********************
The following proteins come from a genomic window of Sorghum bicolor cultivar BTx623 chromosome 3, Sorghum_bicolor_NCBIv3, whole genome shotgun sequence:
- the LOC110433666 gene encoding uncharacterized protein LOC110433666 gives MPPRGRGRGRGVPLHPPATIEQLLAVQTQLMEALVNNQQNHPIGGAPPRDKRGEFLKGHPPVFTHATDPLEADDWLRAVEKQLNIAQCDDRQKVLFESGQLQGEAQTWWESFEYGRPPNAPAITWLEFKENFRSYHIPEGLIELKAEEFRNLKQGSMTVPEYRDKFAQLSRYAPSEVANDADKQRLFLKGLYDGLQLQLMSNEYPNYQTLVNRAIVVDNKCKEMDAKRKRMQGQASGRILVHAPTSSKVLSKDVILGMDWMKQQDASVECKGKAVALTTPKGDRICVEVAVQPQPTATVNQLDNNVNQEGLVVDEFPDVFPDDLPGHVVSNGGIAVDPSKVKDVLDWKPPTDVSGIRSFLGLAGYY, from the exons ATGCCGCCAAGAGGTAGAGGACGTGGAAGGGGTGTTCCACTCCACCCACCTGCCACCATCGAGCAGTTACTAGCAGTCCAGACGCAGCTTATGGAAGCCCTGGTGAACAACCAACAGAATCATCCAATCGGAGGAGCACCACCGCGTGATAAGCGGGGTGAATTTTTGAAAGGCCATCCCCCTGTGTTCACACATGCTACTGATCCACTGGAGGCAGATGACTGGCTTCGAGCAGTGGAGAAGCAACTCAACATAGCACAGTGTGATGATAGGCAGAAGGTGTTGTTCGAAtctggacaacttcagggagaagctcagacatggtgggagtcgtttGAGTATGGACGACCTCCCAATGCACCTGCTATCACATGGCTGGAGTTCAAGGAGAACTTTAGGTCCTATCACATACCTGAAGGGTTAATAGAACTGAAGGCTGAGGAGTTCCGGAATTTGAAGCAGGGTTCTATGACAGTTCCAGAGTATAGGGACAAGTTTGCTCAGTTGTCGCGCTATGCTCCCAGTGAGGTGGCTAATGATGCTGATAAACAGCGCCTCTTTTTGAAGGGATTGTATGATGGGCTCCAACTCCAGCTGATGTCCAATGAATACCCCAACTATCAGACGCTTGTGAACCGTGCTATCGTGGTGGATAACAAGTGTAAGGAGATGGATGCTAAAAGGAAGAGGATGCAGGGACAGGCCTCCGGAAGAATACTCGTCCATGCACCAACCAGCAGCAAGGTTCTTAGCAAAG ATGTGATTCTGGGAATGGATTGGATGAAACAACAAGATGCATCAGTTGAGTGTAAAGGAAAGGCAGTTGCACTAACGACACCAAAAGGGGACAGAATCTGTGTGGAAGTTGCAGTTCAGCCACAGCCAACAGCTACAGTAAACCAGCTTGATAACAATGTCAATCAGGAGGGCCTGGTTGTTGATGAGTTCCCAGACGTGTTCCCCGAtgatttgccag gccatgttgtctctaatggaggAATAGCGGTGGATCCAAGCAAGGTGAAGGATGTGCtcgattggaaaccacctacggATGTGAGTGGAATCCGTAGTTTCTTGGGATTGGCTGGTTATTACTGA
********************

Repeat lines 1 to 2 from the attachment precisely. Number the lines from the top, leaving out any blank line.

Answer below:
The following proteins come from a genomic window of Sorghum bicolor cultivar BTx623 chromosome 3, Sorghum_bicolor_NCBIv3, whole genome shotgun sequence:
- the LOC110433666 gene encoding uncharacterized protein LOC110433666 gives MPPRGRGRGRGVPLHPPATIEQLLAVQTQLMEALVNNQQNHPIGGAPPRDKRGEFLKGHPPVFTHATDPLEADDWLRAVEKQLNIAQCDDRQKVLFESGQLQGEAQTWWESFEYGRPPNAPAITWLEFKENFRSYHIPEGLIELKAEEFRNLKQGSMTVPEYRDKFAQLSRYAPSEVANDADKQRLFLKGLYDGLQLQLMSNEYPNYQTLVNRAIVVDNKCKEMDAKRKRMQGQASGRILVHAPTSSKVLSKDVILGMDWMKQQDASVECKGKAVALTTPKGDRICVEVAVQPQPTATVNQLDNNVNQEGLVVDEFPDVFPDDLPGHVVSNGGIAVDPSKVKDVLDWKPPTDVSGIRSFLGLAGYY, from the exons ATGCCGCCAAGAGGTAGAGGACGTGGAAGGGGTGTTCCACTCCACCCACCTGCCACCATCGAGCAGTTACTAGCAGTCCAGACGCAGCTTATGGAAGCCCTGGTGAACAACCAACAGAATCATCCAATCGGAGGAGCACCACCGCGTGATAAGCGGGGTGAATTTTTGAAAGGCCATCCCCCTGTGTTCACACATGCTACTGATCCACTGGAGGCAGATGACTGGCTTCGAGCAGTGGAGAAGCAACTCAACATAGCACAGTGTGATGATAGGCAGAAGGTGTTGTTCGAAtctggacaacttcagggagaagctcagacatggtgggagtcgtttGAGTATGGACGACCTCCCAATGCACCTGCTATCACATGGCTGGAGTTCAAGGAGAACTTTAGGTCCTATCACATACCTGAAGGGTTAATAGAACTGAAGGCTGAGGAGTTCCGGAATTTGAAGCAGGGTTCTATGACAGTTCCAGAGTATAGGGACAAGTTTGCTCAGTTGTCGCGCTATGCTCCCAGTGAGGTGGCTAATGATGCTGATAAACAGCGCCTCTTTTTGAAGGGATTGTATGATGGGCTCCAACTCCAGCTGATGTCCAATGAATACCCCAACTATCAGACGCTTGTGAACCGTGCTATCGTGGTGGATAACAAGTGTAAGGAGATGGATGCTAAAAGGAAGAGGATGCAGGGACAGGCCTCCGGAAGAATACTCGTCCATGCACCAACCAGCAGCAAGGTTCTTAGCAAAG ATGTGATTCTGGGAATGGATTGGATGAAACAACAAGATGCATCAGTTGAGTGTAAAGGAAAGGCAGTTGCACTAACGACACCAAAAGGGGACAGAATCTGTGTGGAAGTTGCAGTTCAGCCACAGCCAACAGCTACAGTAAACCAGCTTGATAACAATGTCAATCAGGAGGGCCTGGTTGTTGATGAGTTCCCAGACGTGTTCCCCGAtgatttgccag gccatgttgtctctaatggaggAATAGCGGTGGATCCAAGCAAGGTGAAGGATGTGCtcgattggaaaccacctacggATGTGAGTGGAATCCGTAGTTTCTTGGGATTGGCTGGTTATTACTGA